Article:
Monday 10 February 1941
|Romanian IAR-80 fighters.|
Italian/Greek Campaign: While the action at the front remains quiet on 10 February 1941, the Allied capitals are buzzing with discussions about how to meet the expected German invasion of Greece via Bulgaria. According to today's Defence Committee minutes in London, British Prime Minister Winston Churchill remains determined to help the Greeks. He is less impressed with the Turks, who, according to the Defence Committee minutes, he feels is "shirking her responsibilities." However, a neutral Turkey on the right of the line would be useful, and a spirited defense in Greece might induce the Turks "and possibly the Yugoslavs" to fight the Germans as well. The meeting reaches a somewhat uncertain conclusion, with it being "generally expressed that it was essential for us to come to the assistance of the Greeks, if they would have us."
East African Campaign: After a one-day pause, the British Indian troops at Keren resume their attacks. Today, they focus on the left side of the Dongolaas Gorge and don't attack the right side at all. The 3/1st Punjab Regiment attacks Brig's Peak and Sanchil Peak next to it. As on their previous attack, the Indian troops are vulnerable to artillery and small-arms fire both at the mountain and on the approaches from the Cameron Ridge. The fighting is fluid and seesaws throughout the day, with both sides claiming the peak at different times. The day ends with the Indian troops managing to maintain two platoons situated partway up the heights. The two battalions involved, the 3/1st Punjab and the 4/11 Sikhs, lose 123 and 100+ casualties, respectively.
In Italian Somaliland, British General Cunningham (brother of Admiral Cunningham) opens Operation Canvas. This is an assault across the Juba River. The RAF raids Afmadu in Italian Somaliland. In Eritrea, the Indian 7th Infantry Brigade captures Mersa Tadai (on the Red Sea Coast).
At Kismayo, Somalia, the Axis authorities can see the writing on the wall regarding the approaching British troops. Eight ships make a break for it after dark, trying to escape to more secure ports. The Royal Navy, however, is patrolling offshore with improvised Force T. Heavy cruiser HMS Hawkins captures:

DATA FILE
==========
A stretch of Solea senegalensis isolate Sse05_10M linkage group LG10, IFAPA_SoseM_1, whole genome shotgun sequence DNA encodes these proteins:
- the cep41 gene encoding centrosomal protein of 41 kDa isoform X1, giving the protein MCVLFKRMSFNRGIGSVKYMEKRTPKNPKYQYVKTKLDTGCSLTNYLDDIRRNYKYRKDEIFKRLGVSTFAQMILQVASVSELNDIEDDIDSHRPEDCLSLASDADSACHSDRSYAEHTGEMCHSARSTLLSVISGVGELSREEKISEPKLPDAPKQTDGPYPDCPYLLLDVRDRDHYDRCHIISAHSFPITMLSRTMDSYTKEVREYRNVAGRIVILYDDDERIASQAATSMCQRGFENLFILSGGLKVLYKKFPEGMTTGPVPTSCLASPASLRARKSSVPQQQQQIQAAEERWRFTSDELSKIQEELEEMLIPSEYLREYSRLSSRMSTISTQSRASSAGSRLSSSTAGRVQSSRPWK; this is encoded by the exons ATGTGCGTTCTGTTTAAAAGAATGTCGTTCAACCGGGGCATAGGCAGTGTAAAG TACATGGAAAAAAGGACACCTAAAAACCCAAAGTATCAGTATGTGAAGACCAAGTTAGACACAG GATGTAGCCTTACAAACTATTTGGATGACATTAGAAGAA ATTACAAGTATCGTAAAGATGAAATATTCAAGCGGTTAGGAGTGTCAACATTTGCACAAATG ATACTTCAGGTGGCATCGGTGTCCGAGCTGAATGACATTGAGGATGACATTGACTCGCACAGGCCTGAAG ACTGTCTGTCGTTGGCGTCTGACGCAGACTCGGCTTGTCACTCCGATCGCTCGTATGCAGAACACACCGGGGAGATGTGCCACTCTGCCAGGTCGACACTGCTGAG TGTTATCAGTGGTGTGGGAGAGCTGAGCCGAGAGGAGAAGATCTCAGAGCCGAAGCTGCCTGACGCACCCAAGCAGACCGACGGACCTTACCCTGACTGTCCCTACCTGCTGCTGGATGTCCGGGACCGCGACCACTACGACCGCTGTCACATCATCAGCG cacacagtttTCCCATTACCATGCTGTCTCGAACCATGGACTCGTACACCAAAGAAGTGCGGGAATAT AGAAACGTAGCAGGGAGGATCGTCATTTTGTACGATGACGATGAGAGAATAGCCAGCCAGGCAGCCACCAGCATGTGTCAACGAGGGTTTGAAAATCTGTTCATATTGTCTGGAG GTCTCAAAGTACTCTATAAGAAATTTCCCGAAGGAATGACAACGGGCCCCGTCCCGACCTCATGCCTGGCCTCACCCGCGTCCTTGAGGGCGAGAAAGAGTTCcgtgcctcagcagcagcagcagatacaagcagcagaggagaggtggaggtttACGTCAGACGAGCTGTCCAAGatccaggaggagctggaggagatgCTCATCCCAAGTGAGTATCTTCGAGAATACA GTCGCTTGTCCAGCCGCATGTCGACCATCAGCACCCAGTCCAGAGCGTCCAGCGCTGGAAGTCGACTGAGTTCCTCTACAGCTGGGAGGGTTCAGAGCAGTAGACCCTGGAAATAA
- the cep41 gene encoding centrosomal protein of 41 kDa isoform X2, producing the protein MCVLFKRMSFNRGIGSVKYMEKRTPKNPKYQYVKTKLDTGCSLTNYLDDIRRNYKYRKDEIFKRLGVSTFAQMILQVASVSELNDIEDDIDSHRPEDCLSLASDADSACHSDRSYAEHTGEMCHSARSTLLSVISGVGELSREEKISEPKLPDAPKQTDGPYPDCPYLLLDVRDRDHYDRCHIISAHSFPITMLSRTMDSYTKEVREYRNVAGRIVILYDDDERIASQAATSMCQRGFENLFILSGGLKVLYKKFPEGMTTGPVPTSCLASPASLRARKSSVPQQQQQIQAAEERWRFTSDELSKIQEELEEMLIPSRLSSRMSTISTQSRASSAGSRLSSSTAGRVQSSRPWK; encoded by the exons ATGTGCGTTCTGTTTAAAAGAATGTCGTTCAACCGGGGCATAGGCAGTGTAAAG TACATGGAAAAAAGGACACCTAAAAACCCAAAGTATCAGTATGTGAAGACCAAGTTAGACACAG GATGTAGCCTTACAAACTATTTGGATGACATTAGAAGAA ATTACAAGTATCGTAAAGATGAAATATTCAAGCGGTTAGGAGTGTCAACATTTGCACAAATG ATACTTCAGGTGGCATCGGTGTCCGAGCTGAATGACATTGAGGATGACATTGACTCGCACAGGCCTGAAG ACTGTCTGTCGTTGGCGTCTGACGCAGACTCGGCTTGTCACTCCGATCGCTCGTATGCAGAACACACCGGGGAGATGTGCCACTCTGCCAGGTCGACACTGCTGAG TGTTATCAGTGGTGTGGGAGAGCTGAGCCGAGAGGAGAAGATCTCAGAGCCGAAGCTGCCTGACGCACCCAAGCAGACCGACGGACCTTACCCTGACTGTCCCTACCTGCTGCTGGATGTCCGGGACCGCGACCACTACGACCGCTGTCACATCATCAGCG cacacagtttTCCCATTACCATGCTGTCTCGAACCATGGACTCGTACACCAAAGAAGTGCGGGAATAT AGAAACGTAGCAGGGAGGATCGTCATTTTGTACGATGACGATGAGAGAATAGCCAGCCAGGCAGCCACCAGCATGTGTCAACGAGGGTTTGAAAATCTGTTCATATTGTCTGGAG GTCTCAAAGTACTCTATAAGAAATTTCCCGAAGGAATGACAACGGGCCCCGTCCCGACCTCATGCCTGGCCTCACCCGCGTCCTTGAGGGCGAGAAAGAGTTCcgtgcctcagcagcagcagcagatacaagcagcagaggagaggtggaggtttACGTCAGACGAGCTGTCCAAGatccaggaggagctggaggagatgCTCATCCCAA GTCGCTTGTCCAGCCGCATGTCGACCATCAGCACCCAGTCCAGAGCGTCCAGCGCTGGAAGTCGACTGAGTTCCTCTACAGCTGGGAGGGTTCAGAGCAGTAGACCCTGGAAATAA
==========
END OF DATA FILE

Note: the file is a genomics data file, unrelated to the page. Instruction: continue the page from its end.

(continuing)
- 3809 ton Italian freighter Adria
- 5490 ton Italian freighter Savoia
- 5644 ton Italian freighter Erminia Mazzella
- 5594 ton Italian freighter Manon
- 7515 ton Italian freighter Leonardo da Vinci
2315 ton Italian freighter Duca Degli Abruzzi and 2699 ton Italian freighter Somalia are the only two of the eight ships that make good their escapes. They make it to Diego Suarez.
|HMAS Sydney at Circular Quay, Sydney Harbor, 10 February 1941 (Sydney Morning Herald).|
European Air Operations: After dark, RAF Bomber Command sends about 200 planes of RAF No. 7 Squadron over Hanover. Hanover is the location of a major manufacturer of U-boats. This includes the first operations for Short Stirling bombers. Another flight of bombers bombers attack oil installations at Rotterdam.
There is a Circus Raid on Dunkirk, and an Roadstead operation on shipping off Calais. Both are by six Blenheim bombers escorted by heavy fighter escorts.
There are reports of a Luftwaffe air raid on Iceland. Only slight activity takes place over England, with a few bombs dropped on East Anglia.
Werner Mölders claims his 56th victory.
Battle of the Atlantic: The weather remains rough. Ice in the North sea damages U-147, sending it back to Cuxhaven for repairs, while Royal Navy 109 ton drifter Boy Alan is involved in a collision and sinks in the Thames Estuary. The frigid weather makes surviving sinkings extremely unlikely unless conditions are just right, and two ships sink today with no survivors.
U-37 (Kptlt. Asmus Nicolai Clausen) follows up its two sinkings east of the Azores on the 9th with another one today. Today, it torpedoes and sinks 1473 ton British freighter Brandenburg in Convoy HG 53. All 23 crew on board perish, along with 30 survivors of the Courland which the Brandenburg had picked up on the 9th after U-37 sank it as well. Convoy escort sloop Deptford launches an attack on U-37, but the submarine gets away.
U-52 (Kptlt. Otto Salman) torpedoes and sinks 3364 ton British freighter Canford Chine about 306 km southwest of Rockall in the Northwest Approaches. There are no survivors from the 35-man crew.
The Luftwaffe bombs and damages 6869 ton British freighter Benmacdhui in the North Sea off Hembsy Beach. The ship manages to make it to Tees on her own.